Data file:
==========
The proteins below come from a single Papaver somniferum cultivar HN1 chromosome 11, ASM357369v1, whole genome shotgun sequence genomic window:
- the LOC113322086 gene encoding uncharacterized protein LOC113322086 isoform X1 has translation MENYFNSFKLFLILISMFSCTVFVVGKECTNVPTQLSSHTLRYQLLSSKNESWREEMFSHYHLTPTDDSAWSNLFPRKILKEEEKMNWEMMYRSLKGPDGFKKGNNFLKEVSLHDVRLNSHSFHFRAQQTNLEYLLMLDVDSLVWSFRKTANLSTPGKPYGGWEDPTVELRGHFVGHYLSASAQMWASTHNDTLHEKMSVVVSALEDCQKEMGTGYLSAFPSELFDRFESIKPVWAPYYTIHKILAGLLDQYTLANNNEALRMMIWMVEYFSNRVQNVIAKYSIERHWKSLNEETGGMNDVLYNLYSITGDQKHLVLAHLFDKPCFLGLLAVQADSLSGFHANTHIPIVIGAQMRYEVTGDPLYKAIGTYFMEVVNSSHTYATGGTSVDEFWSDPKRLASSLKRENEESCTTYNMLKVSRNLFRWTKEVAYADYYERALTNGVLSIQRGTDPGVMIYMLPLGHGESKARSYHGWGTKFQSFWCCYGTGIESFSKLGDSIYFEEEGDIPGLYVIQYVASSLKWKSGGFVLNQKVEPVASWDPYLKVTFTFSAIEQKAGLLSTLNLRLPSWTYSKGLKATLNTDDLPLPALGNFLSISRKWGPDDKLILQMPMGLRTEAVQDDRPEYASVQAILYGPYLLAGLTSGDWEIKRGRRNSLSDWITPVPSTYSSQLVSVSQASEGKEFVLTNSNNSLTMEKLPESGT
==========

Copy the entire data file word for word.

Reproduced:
The proteins below come from a single Papaver somniferum cultivar HN1 chromosome 11, ASM357369v1, whole genome shotgun sequence genomic window:
- the LOC113322086 gene encoding uncharacterized protein LOC113322086 isoform X1 has translation MENYFNSFKLFLILISMFSCTVFVVGKECTNVPTQLSSHTLRYQLLSSKNESWREEMFSHYHLTPTDDSAWSNLFPRKILKEEEKMNWEMMYRSLKGPDGFKKGNNFLKEVSLHDVRLNSHSFHFRAQQTNLEYLLMLDVDSLVWSFRKTANLSTPGKPYGGWEDPTVELRGHFVGHYLSASAQMWASTHNDTLHEKMSVVVSALEDCQKEMGTGYLSAFPSELFDRFESIKPVWAPYYTIHKILAGLLDQYTLANNNEALRMMIWMVEYFSNRVQNVIAKYSIERHWKSLNEETGGMNDVLYNLYSITGDQKHLVLAHLFDKPCFLGLLAVQADSLSGFHANTHIPIVIGAQMRYEVTGDPLYKAIGTYFMEVVNSSHTYATGGTSVDEFWSDPKRLASSLKRENEESCTTYNMLKVSRNLFRWTKEVAYADYYERALTNGVLSIQRGTDPGVMIYMLPLGHGESKARSYHGWGTKFQSFWCCYGTGIESFSKLGDSIYFEEEGDIPGLYVIQYVASSLKWKSGGFVLNQKVEPVASWDPYLKVTFTFSAIEQKAGLLSTLNLRLPSWTYSKGLKATLNTDDLPLPALGNFLSISRKWGPDDKLILQMPMGLRTEAVQDDRPEYASVQAILYGPYLLAGLTSGDWEIKRGRRNSLSDWITPVPSTYSSQLVSVSQASEGKEFVLTNSNNSLTMEKLPESGT